The Brain and Epilepsy

The Brain and Epilepsy

Epilepsy is a disorder of the central nervous system, specifically the brain.  In simple terms, our nervous system is a communications network that controls every thought, emotion, impression, memory, and movement, essentially defining who we are.  Nerves throughout the body function like telephone lines, enabling the brain to communicate with every part of the body via electrical signals.  In epilepsy, the brain’s electrical rhythms have a tendency to become imbalanced, resulting in recurrent seizures.

If you have seen a picture of the brain before, it probably looked like this one, which illustrates the outer surface of the upper brain.  This outer surface contains numerous folds that increase the surface area and allow more cerebral cortex to be packed into the skull, giving us more “brain power.”

The brain is an extraordinarily complex organ.  When it comes to understanding epilepsy, there are several concepts about the brain you will need to learn.  The first is that the brain works on electricity.  Normally, the brain continuously generates tiny electrical impulses in an orderly pattern. These impulses travel along the network of nerve cells, called neurons, in the brain and throughout the whole body via chemical messengers called neurotransmitters.

A seizure occurs when the brain’s nerve cells misfire and generate a sudden, uncontrolled surge of electrical activity in the brain.  Another concept important to epilepsy is those different areas of the brain control different functions.

If seizures arise from a specific area of the brain, then the initial symptoms of the seizure often reflect the functions of that area.  The right half of the brain controls the left side of the body, and the left half of the brain controls the right side of the body.  If a seizure starts from the right side of the brain, in the area that controls movement in the thumb, then the seizure may begin with jerking of the left thumb or hand.

The brain

The upper brain, or cerebrum, is divided into left and right halves, called cerebral hemispheres.  A bundle of nerve fibers called the corpus callosum connects these.  Each cerebral hemisphere contains four lobes: frontal, parietal, occipital, and temporal.  Each lobe contains many different areas that control a variety of functions.

The brainstem and spinal cord

The lower part of the brain contains the brainstem, which controls sleep-wake cycles, breathing, and heartbeat.  The upper part of the brainstem contains the thalamus and hypothalamus.  The lower part of the brainstem is continued as the spinal cord, which carries messages between the brain and the rest of the body.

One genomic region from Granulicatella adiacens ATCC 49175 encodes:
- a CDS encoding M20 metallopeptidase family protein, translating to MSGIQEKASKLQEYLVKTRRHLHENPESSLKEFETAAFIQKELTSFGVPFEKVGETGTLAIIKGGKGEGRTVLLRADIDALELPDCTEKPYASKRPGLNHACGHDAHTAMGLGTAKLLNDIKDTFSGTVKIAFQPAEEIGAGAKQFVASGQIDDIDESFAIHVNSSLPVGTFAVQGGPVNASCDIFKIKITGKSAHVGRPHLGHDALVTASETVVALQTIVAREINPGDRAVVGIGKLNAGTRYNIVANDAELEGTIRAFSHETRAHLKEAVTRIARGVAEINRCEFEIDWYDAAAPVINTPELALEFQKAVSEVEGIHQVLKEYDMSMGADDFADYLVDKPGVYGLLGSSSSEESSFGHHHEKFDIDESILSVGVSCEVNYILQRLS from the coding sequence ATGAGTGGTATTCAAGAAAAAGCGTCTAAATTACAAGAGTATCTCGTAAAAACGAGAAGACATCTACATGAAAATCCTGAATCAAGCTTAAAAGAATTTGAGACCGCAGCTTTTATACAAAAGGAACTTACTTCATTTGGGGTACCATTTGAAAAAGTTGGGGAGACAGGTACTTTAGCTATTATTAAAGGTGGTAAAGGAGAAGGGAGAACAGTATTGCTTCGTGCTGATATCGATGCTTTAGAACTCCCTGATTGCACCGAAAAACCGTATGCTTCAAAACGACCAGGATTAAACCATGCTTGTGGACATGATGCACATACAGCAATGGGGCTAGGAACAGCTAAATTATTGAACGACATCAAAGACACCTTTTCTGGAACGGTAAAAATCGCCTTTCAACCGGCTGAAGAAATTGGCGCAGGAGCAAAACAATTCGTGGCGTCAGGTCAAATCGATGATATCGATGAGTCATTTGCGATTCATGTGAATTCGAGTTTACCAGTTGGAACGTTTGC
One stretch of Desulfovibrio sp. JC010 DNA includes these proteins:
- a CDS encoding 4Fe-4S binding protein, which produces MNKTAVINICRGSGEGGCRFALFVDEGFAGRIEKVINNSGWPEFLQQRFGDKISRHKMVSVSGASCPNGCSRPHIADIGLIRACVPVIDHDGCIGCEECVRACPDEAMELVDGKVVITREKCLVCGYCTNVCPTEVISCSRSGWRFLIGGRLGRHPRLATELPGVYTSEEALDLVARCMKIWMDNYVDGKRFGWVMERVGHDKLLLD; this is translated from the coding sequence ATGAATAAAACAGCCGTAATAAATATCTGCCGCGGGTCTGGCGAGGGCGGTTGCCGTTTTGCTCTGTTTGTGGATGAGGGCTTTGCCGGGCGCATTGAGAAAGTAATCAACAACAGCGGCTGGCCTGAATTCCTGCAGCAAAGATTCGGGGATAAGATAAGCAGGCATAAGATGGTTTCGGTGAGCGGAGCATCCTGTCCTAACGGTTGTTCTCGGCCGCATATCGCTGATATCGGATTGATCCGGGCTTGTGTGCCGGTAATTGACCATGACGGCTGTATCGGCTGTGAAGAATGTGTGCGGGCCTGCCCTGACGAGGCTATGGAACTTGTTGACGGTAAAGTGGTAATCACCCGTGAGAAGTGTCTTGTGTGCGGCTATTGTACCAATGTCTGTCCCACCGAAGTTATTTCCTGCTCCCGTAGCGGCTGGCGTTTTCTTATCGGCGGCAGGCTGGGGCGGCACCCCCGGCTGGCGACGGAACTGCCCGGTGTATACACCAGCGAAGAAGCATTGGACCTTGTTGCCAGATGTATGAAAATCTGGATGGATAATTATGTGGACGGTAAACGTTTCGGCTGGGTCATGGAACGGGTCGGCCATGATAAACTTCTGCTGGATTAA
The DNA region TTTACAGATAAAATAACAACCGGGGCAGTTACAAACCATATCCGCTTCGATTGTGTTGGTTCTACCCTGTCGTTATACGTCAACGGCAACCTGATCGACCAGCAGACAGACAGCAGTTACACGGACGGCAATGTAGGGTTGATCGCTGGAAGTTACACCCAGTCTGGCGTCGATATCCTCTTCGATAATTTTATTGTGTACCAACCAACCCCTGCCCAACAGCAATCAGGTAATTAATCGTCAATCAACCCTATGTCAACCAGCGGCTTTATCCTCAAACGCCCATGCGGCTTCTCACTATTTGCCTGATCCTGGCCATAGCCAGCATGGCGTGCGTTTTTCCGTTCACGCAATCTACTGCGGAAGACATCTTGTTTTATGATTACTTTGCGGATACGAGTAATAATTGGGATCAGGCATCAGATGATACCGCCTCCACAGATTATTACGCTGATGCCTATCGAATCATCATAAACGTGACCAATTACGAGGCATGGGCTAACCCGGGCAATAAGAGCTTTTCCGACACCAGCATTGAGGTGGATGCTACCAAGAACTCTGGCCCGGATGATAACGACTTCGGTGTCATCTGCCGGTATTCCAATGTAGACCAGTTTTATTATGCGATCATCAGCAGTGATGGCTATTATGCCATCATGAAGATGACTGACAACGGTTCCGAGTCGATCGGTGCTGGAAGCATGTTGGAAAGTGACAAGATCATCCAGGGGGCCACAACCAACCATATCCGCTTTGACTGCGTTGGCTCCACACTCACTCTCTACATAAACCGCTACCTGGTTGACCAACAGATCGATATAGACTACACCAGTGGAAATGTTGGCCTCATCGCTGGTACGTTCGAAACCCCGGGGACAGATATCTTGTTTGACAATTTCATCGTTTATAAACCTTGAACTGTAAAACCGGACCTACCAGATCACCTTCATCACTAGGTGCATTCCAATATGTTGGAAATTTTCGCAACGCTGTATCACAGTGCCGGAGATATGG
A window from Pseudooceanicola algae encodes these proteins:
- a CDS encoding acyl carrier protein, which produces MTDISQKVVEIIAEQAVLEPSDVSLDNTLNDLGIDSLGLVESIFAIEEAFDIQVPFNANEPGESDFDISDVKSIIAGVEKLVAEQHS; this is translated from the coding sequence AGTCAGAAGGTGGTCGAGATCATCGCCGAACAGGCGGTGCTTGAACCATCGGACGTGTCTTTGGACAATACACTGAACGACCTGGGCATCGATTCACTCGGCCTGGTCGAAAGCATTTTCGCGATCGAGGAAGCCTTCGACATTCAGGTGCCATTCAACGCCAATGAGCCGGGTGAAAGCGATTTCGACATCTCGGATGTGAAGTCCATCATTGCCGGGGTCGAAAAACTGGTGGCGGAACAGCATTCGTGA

Nerve cells in the brain

Nerve cells, or neurons, are the building blocks of the brain.  They work like computer chips, analyzing and processing information and then sending signals through the nerve fibers.  The nerve fibers act like telephone wires, connecting different areas of the brain, spinal cord, muscles, and glands.

Nerve cells are so small that a microscope is necessary in order to see them.  There are approximately 100 billion nerve cells in the brain.  During a seizure, each cell may fire as many as 500 times a second, much faster than the normal rate of about 80 times a second in the brain and spinal cord.  Hundreds of impulses bombard each call every second.  One of the wonders of the human brain is how the billions of individual computers (neurons) in the brain function in a coordinated fashion to control our movements and breathing, and most importantly, to allow us to think and feel.

Neurotransmitters

Neurotransmitters are the chemical messengers of the brain.  These substances are released at the end of the cell and cross the synapse, a tiny space between the walls of one cell’s axon and the dendrite of the next nerve cell, to bind to receptors located on that dendrite.

There are many kinds of neurotransmitters, but each individual nerve cell produces only one major type.  Some of the neurotransmitters are carried a long distance within the nervous system.  Others, however, have local effects; that is, they are produced by and released onto cells that are close to each other.

Neurotransmitters are important in diseases of the nervous system.  In Parkinson’s disease, for example, cells that manufacture dopamine, an important neurotransmitter that regulates movement, are lost.  Loss of nerve cells may contribute to the development of epilepsy in some cases.  For example, prolonged lack of oxygen may cause a selective loss of cells in the hippocampus, which may lead to epilepsy.  Some of the major neurotransmitters in the brain shut off or decrease brain electrical activity.  They cause nerve cells to stop firing.  These neurotransmitters are called “inhibitory” because they inhibit the activity of the cells.  A neurotransmitter called GABA is the best-known example of this type.

Other neurotransmitters stimulate or increase brain electrical activity.  That is, they cause nerve cells to fire.  These are described as “excitatory.”  Glutamate is an example of this type.  According to one theory, epilepsy is caused by an imbalance between excitatory and inhibitory neurotransmitters.  If the inhibitory neurotransmitters in your brain are not active enough, or if the excitatory ones are too active, you are more likely to have seizures.

Many of the new medicines being developed to treat epilepsy try to influence these neurotransmitters.  They try to increase the activity of the inhibitory ones, which turn cells off or reduce the activity of the excitatory ones, which turn cells on.  Either way, the idea is to have less uncontrolled electrical activity in your brain, and therefore fewer seizures.

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